I also asked if Susanna appreciated staged concert versions, or was disappointed by them:
The Lyric Theatre in Chicago did a fully-staged full orchestra production in 1995. It had some flaws, but it was wonderful to hear the whole piece. Since then it has been done in concert several times. The 1991 Lost musical series in England did it.(I didn’t know about it until afterwards and couldn’t go.) It was done last summer at upstate NY with full orchestra, but concert version.
I would love to see a fully stage production, and if I wins the lottery I’ll stage it in New York!
But I am thrilled with concert version because people get to hear it. Not only do I love the music but the lyrics are absolutely brilliant. My father thought that John La Touche was one of the greatest poets of the 20th century. A brilliant witty man.
Other productions are in the offing. I feel hopeful that the time for the show has come.
Finally, it's not just about The Golden Apple. Susanna works to keep all of her father's music in the public ear. She filled me in on her activities:
I manage and promote my father’s music. I'm an only child, so I knew it would fall to me to handle everything. My father was never good about promoting himself. He was a shy man. And had no sense of P.R. I’m not a great P.R. person, but I’ve certainly been determined to get the music out there.
The thing that made that possible for me was the CD revolution in the late 80s. I realized the thing for me to do was get recordings made and forget about sending scores to conductors with old tapes. Managed to produce 5 recordings. 2 concert music CDs 2 film music compilation CD, and her favorite...Windflowers, the songs of Jerome Moross on PS Classics label. I'm particularly proud of Windflowers because for many years I had all the songs from shows other than The Golden Apple, but didn’t know how I was going to get them out into the world. Many had never been heard, many heard just very briefly. And the opportunity came when working with Tommy Krasker...we arranged for an evening at Joe’s Pub in NY. Then we recorded that evening. That is the show that became the Windflowers CD...the same song structure and cast. My dream is to do one more of those CDs with another batch of songs that I would love to be able to be heard.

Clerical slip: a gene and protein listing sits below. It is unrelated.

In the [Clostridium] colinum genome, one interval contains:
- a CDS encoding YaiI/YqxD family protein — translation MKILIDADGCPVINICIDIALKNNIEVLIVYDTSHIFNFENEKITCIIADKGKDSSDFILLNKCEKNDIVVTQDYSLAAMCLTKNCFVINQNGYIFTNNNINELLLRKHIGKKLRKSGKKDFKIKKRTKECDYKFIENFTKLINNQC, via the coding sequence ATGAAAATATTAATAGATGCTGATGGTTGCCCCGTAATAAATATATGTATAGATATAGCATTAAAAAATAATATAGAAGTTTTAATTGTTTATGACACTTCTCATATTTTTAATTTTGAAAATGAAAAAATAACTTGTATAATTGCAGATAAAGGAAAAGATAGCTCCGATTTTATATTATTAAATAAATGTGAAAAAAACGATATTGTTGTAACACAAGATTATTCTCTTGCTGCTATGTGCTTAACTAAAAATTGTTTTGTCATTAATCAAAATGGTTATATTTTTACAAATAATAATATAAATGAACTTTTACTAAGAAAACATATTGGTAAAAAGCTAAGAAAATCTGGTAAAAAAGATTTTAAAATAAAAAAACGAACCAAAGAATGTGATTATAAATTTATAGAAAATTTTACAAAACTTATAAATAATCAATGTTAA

Note: you can purchase all of these CDs from Susanna's site about her father.
If you've enejoyed this 3-part interview with Susanna don't forget she's going to be at the show on Sunday March 26th and will participate in the post-show discussion with the audience. Also, she can be reached via email. She loves to hear what people think about her father's music, and of course welcomes opportunities to get it heard.
Wednesday, March 15, 2006
BIG NEWS: 2006/2007 Season is Finally FINAL
Well, the new season is finally set and approved. Phew! And, in fact, there were last-minute rearrangements and changes. Getting 2006-07 set has been a cliffhanger for us, as well as the audiences! They aren't always this complicated. The new, complete season dates are:
(1956, Johnny Mercer, Gene de Paul)
JULY 20th THRU AUGUST 6th
PARDON MY ENGLISH
(1933, George & Ira Gershwin, Book Adaptation by David Ives)
OCTOBER 19th THRU NOVEMBER 5th
FLORA THE RED MENACE
(1965, John Kander, Fred Ebb, Book by David Thompson)
NOVEMBER 16th THRU DECEMBER 10th
(1968, John Kander, Fred Ebb, Joseph Stein)
MARCH 15th THRU APRIL 1st, 2007
(1932, Cole Porter, Dwight Taylor)
APRIL 12th APRIL 29TH, 2007
The surprise, of course, is Gay Divorce. We had been hoping to revive one of our most popular shows ever, Cole Porter and Moss Hart's Jubilee, but once again plans for a guest star performer became complicated, so we are holding off on our Jubilee revival, and instead doing Gay Divorce -- the Fred Astaire vehicle that features "Night and Day" and "After You, Who?" among its many wonderful songs. By the way, when Hollywood filmed Gay Divorce as a Fred and Ginger vehicle, the censors insisted the title be changed to The Gay Divorcée -- because the did not want to promote the idea that a divorce could be happy!
Woo hoo! I've never seen any of these shows, although I can't believe that's true, given that Li'l Abner, Flora and Zorba are all more on the modern side of things. Actually, that'll be the fun side of things, because I'm quite positive I've heard multiple songs from each show, but never seen them in context.